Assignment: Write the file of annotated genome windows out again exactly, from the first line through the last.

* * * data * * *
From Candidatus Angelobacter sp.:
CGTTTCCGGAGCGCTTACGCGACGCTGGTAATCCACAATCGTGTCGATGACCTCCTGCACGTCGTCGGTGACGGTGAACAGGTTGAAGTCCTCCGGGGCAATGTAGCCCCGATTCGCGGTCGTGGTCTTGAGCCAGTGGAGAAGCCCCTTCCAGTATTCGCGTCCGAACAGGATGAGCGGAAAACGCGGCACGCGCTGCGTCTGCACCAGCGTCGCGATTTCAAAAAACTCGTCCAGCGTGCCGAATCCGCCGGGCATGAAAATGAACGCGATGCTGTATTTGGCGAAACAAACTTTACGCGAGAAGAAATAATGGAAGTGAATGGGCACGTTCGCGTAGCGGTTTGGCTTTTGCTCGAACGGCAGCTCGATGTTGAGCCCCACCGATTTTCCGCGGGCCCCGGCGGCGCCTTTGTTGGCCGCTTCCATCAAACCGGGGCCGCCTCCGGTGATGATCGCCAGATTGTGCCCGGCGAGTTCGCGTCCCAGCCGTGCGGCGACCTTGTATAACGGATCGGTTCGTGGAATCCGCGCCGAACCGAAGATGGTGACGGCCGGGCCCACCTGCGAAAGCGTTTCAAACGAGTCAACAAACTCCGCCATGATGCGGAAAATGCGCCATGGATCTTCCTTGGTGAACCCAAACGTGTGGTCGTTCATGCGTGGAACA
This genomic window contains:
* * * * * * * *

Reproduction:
From Candidatus Angelobacter sp.:
CGTTTCCGGAGCGCTTACGCGACGCTGGTAATCCACAATCGTGTCGATGACCTCCTGCACGTCGTCGGTGACGGTGAACAGGTTGAAGTCCTCCGGGGCAATGTAGCCCCGATTCGCGGTCGTGGTCTTGAGCCAGTGGAGAAGCCCCTTCCAGTATTCGCGTCCGAACAGGATGAGCGGAAAACGCGGCACGCGCTGCGTCTGCACCAGCGTCGCGATTTCAAAAAACTCGTCCAGCGTGCCGAATCCGCCGGGCATGAAAATGAACGCGATGCTGTATTTGGCGAAACAAACTTTACGCGAGAAGAAATAATGGAAGTGAATGGGCACGTTCGCGTAGCGGTTTGGCTTTTGCTCGAACGGCAGCTCGATGTTGAGCCCCACCGATTTTCCGCGGGCCCCGGCGGCGCCTTTGTTGGCCGCTTCCATCAAACCGGGGCCGCCTCCGGTGATGATCGCCAGATTGTGCCCGGCGAGTTCGCGTCCCAGCCGTGCGGCGACCTTGTATAACGGATCGGTTCGTGGAATCCGCGCCGAACCGAAGATGGTGACGGCCGGGCCCACCTGCGAAAGCGTTTCAAACGAGTCAACAAACTCCGCCATGATGCGGAAAATGCGCCATGGATCTTCCTTGGTGAACCCAAACGTGTGGTCGTTCATGCGTGGAACA
This genomic window contains: